You can divide the tasks within the board. For example, there usually is a chairperson, a board secretary, and a treasurer. Do you have executive and non-executive directors in 1 body? Only a non-executive director may be chairperson. Even if the tasks are divided, each director remains responsible for the decisions and strategy of the entire board.

Signing contracts

The board as a whole is authorised to sign. This means that the directors may sign contracts jointly or independently on behalf of the company. They are also able to perform certain legal acts. Who can sign alone and who has to sign with one or more others, is stated in the articles of association of the organisation.

Follow the rules for good governance

The law contains rules for good governance. As a director or supervisory director, you must always act in the interest of the legal entity and the company or organisation associated with it. You must fulfil your task as effectively as possible. This is called good governance. For example, you must complete the financial statements on time and ensure that the financial accounting is correct.

Do not make a decision in the event of a conflict of interest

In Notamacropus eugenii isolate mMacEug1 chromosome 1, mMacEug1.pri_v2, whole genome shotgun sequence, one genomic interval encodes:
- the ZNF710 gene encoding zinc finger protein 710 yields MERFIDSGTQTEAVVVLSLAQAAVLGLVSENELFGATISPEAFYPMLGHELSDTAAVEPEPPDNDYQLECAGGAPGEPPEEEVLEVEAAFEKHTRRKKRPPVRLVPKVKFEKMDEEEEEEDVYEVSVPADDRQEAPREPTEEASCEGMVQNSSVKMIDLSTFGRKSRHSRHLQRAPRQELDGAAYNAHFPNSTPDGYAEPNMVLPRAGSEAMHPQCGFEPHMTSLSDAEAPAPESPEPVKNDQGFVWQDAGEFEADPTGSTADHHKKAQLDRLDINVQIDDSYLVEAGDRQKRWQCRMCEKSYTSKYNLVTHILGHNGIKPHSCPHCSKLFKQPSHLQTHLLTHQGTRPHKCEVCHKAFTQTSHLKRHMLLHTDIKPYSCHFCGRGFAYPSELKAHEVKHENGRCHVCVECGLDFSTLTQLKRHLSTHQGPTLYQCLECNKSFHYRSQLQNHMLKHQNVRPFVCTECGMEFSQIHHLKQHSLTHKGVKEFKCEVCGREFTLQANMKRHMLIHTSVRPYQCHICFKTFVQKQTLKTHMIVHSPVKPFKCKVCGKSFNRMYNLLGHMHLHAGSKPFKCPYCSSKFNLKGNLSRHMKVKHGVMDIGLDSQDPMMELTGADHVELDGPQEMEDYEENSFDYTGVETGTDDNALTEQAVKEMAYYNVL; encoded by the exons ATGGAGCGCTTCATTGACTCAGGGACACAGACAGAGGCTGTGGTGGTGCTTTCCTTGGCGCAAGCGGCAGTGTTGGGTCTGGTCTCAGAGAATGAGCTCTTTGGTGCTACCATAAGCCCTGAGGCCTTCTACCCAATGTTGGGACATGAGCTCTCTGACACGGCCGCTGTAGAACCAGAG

The personal interests of directors or supervisory directors may conflict with those of the organisation. In that situation, they are not allowed to participate in the discussion and decision-making on these subjects. Can the board not come to a decision as a result of this? Then the supervisory board, the meeting of shareholders, or the members must take the decision. In the case of a foundation without a supervisory board, the foundation board takes the decision. All considerations leading to the decision must be recorded in writing.

Personal liability

If you do not perform your task as a director properly, the legal entity can hold you personally liable for the damage. You can also be held liable if the legal entity goes bankrupt due to mismanagement or negligence by the board. Read more about managerial and personal liability.

Restriction of multiple voting rights

Directors make decisions by voting. Usually each director has 1 vote. You can record in the articles of association that a director will have multiple votes. This is called multiple voting rights. The new rule is that a director alone may never have more votes than the rest of the board put together. For example, are there only 2 directors? Then neither of the 2 directors may have an extra vote. The restriction of multiple voting rights also applies to supervisory directors.

Record what to do if a director cannot participate in the decision

Sometimes a director or supervisory director is temporarily unable to perform their function. For example due to illness or because they have temporarily been suspended. A director or supervisory director may even no longer be in office at all. Because they resigned, were fired, or died. This is called absence. In your articles of association you record who takes decisions for the organisation when one of the directors or supervisory directors is suspended or absent.